"I hope there are many women following me right in this same spot," she said. Well into her 80s, she was a mentor to many young journalists.
Thomas left UPI in May 2000, when the wire service was sold to a company controlled by the Rev. Sun Myung Moon, the Korean founder and leader of the worldwide Unification Church.
Two months later, Hearst News Service hired her as a syndicated columnist, and she returned to the White House for fodder for her columns.
Former President Bill Clinton and his wife, former Secretary of State Hillary Clinton, recalled Thomas' "tough-minded dedication."
"Helen was a pioneering journalist who, while adding more than her share of cracks to the glass ceiling, never failed to bring intensity and tenacity to her White House beat," the Clintons said in a statement.
"... Her work was extraordinary because of her intelligence, her lively spirit and great sense of humor, and most importantly her commitment to the role of a strong press in a healthy democracy."
No question seemed off-limits
Colleagues remember her as a genuinely fearless woman who asked the toughest questions of presidents, no matter their party.
In January 2009, as President George Bush was preparing to leave office, Thomas aimed her editorial guns at him and his administration.
Among her criticisms: that before the September 11, 2001, terror attacks, administration officials ignored "significant early warnings of an imminent strike against the U.S."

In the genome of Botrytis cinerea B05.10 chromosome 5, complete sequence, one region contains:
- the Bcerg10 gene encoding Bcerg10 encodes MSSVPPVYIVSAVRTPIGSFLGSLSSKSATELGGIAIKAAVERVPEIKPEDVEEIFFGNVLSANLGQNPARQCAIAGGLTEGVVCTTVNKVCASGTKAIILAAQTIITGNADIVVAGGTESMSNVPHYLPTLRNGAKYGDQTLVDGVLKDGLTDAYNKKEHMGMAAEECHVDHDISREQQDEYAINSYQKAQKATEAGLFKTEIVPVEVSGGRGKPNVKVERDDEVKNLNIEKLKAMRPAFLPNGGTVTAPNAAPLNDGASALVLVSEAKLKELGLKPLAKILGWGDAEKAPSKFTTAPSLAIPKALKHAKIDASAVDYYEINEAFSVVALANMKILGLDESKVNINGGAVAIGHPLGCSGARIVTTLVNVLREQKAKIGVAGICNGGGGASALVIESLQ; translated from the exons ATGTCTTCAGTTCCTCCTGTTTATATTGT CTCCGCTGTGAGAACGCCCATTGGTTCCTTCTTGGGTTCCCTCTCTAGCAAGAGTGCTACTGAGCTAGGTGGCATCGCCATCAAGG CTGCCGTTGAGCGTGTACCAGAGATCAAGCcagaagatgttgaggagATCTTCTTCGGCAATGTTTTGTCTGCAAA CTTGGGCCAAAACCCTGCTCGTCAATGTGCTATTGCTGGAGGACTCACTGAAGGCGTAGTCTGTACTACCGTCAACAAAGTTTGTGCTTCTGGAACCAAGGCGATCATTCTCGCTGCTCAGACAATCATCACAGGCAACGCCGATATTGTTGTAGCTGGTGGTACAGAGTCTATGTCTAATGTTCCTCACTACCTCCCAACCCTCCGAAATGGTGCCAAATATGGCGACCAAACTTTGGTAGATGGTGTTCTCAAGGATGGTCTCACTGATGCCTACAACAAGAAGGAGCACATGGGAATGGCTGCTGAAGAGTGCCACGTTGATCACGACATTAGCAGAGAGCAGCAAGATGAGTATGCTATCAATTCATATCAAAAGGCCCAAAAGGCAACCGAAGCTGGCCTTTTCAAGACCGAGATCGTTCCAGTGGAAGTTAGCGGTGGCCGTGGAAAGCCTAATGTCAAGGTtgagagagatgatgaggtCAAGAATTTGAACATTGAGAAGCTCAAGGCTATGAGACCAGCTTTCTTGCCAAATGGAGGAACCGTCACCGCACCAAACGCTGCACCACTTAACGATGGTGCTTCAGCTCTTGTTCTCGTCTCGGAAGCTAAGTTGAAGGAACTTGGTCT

In a commentary, she slammed Bush for what she considered his failings, including leading the country "into a senseless war against Iraq, a calamity still under way as he leaves office almost six years after the invasion."
She considered him "the worst president ever."
Thomas embraced the freedoms of a columnist with vigor.
"I censored myself for 50 years when I was a reporter," Thomas told an audience at the Massachusetts of Technology (MIT) in late 2002. "Now I wake up and ask myself, 'Who do I hate today?'"
One afternoon in October 2009, she targeted President Barack Obama's spokesman, Robert Gibbs, during the daily briefing.
Health care reform was being debated at the time, and Thomas asked Gibbs every day whether a public option would be part of the package.
In the back-and-forth that ensued, Thomas said that she already had reached a conclusion but could not get a straight answer from the presidential spokesman.
"Then why do you keep asking me?" Gibbs inquired.
"Because I want your conscience to bother you," Thomas replied.
The room broke into laughter as Gibbs turned red.